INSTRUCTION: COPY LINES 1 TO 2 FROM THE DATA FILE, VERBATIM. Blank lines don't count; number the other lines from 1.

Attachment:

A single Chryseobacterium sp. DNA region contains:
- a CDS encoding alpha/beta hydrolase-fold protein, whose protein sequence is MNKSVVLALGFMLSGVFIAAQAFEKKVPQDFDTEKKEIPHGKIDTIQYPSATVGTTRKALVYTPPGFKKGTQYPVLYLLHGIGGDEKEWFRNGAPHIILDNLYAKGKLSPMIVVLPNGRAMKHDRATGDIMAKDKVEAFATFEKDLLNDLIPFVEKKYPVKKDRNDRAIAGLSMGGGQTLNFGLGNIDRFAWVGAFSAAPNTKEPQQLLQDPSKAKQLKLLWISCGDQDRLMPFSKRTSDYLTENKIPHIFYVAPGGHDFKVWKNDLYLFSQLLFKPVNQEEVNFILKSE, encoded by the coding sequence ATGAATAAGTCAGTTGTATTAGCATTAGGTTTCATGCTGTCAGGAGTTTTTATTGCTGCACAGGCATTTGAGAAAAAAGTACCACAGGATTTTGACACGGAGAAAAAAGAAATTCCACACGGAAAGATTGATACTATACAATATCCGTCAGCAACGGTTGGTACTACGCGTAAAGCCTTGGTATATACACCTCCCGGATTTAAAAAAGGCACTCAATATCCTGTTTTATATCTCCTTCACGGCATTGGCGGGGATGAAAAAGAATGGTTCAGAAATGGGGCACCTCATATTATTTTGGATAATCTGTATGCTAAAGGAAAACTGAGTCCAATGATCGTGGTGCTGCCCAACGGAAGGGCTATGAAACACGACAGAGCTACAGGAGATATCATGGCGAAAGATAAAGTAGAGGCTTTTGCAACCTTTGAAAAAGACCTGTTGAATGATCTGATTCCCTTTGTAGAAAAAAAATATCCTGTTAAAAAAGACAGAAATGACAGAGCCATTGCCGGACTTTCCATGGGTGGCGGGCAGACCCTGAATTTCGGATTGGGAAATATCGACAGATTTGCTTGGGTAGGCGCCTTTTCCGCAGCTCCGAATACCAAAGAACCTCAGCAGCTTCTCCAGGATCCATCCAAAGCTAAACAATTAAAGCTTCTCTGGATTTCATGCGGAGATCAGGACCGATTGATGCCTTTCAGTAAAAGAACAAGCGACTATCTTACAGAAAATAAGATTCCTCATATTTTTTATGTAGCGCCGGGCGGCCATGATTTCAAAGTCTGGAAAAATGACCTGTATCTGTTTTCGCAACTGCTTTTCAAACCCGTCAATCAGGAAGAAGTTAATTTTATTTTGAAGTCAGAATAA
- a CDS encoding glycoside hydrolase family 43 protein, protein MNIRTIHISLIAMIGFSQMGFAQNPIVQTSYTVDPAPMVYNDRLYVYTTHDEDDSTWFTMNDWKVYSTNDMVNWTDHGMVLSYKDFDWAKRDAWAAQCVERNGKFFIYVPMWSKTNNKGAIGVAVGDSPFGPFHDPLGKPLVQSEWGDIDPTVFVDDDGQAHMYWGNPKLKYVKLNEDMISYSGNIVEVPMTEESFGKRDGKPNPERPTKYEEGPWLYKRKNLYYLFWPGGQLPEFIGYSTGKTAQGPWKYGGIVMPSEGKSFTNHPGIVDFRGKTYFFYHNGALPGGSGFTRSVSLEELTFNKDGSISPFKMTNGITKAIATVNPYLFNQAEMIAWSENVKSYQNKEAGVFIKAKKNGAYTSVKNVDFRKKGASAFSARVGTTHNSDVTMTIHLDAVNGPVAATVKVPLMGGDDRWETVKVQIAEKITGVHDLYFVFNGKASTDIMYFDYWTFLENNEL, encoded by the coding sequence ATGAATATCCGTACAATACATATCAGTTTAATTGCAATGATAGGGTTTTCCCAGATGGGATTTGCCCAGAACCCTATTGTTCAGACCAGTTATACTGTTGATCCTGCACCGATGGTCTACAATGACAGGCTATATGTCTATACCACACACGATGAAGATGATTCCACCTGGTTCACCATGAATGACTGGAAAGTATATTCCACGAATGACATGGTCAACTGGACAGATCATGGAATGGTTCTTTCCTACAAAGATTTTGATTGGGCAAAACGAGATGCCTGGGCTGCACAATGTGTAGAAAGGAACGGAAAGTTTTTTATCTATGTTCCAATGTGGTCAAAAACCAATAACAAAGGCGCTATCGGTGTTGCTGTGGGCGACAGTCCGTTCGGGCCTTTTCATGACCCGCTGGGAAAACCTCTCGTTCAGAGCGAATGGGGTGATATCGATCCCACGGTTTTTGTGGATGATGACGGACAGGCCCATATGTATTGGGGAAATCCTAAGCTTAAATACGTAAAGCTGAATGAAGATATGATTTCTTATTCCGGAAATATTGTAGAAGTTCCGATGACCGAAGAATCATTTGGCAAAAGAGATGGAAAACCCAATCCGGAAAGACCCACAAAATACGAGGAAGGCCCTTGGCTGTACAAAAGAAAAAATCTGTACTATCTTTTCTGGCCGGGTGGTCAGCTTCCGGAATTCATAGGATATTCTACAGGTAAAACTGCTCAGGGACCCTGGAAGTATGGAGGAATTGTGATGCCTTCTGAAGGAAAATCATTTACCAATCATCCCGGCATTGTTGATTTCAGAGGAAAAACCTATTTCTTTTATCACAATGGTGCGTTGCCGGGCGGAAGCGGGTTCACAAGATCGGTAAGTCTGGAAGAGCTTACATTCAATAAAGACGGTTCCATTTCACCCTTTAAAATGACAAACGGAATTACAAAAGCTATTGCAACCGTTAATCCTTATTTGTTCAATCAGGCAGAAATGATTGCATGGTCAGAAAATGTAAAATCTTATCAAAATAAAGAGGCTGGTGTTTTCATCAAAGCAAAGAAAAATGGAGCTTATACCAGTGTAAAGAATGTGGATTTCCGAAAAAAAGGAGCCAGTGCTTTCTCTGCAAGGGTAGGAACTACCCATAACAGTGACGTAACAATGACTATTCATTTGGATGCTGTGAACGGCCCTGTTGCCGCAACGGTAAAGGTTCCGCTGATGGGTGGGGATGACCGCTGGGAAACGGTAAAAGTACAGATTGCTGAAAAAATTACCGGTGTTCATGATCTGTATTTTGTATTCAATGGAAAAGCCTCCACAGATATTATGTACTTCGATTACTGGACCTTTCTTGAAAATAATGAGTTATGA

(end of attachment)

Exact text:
A single Chryseobacterium sp. DNA region contains:
- a CDS encoding alpha/beta hydrolase-fold protein, whose protein sequence is MNKSVVLALGFMLSGVFIAAQAFEKKVPQDFDTEKKEIPHGKIDTIQYPSATVGTTRKALVYTPPGFKKGTQYPVLYLLHGIGGDEKEWFRNGAPHIILDNLYAKGKLSPMIVVLPNGRAMKHDRATGDIMAKDKVEAFATFEKDLLNDLIPFVEKKYPVKKDRNDRAIAGLSMGGGQTLNFGLGNIDRFAWVGAFSAAPNTKEPQQLLQDPSKAKQLKLLWISCGDQDRLMPFSKRTSDYLTENKIPHIFYVAPGGHDFKVWKNDLYLFSQLLFKPVNQEEVNFILKSE, encoded by the coding sequence ATGAATAAGTCAGTTGTATTAGCATTAGGTTTCATGCTGTCAGGAGTTTTTATTGCTGCACAGGCATTTGAGAAAAAAGTACCACAGGATTTTGACACGGAGAAAAAAGAAATTCCACACGGAAAGATTGATACTATACAATATCCGTCAGCAACGGTTGGTACTACGCGTAAAGCCTTGGTATATACACCTCCCGGATTTAAAAAAGGCACTCAATATCCTGTTTTATATCTCCTTCACGGCATTGGCGGGGATGAAAAAGAATGGTTCAGAAATGGGGCACCTCATATTATTTTGGATAATCTGTATGCTAAAGGAAAACTGAGTCCAATGATCGTGGTGCTGCCCAACGGAAGGGCTATGAAACACGACAGAGCTACAGGAGATATCATGGCGAAAGATAAAGTAGAGGCTTTTGCAACCTTTGAAAAAGACCTGTTGAATGATCTGATTCCCTTTGTAGAAAAAAAATATCCTGTTAAAAAAGACAGAAATGACAGAGCCATTGCCGGACTTTCCATGGGTGGCGGGCAGACCCTGAATTTCGGATTGGGAAATATCGACAGATTTGCTTGGGTAGGCGCCTTTTCCGCAGCTCCGAATACCAAAGAACCTCAGCAGCTTCTCCAGGATCCATCCAAAGCTAAACAATTAAAGCTTCTCTGGATTTCATGCGGAGATCAGGACCGATTGATGCCTTTCAGTAAAAGAACAAGCGACTATCTTACAGAAAATAAGATTCCTCATATTTTTTATGTAGCGCCGGGCGGCCATGATTTCAAAGTCTGGAAAAATGACCTGTATCTGTTTTCGCAACTGCTTTTCAAACCCGTCAATCAGGAAGAAGTTAATTTTATTTTGAAGTCAGAATAA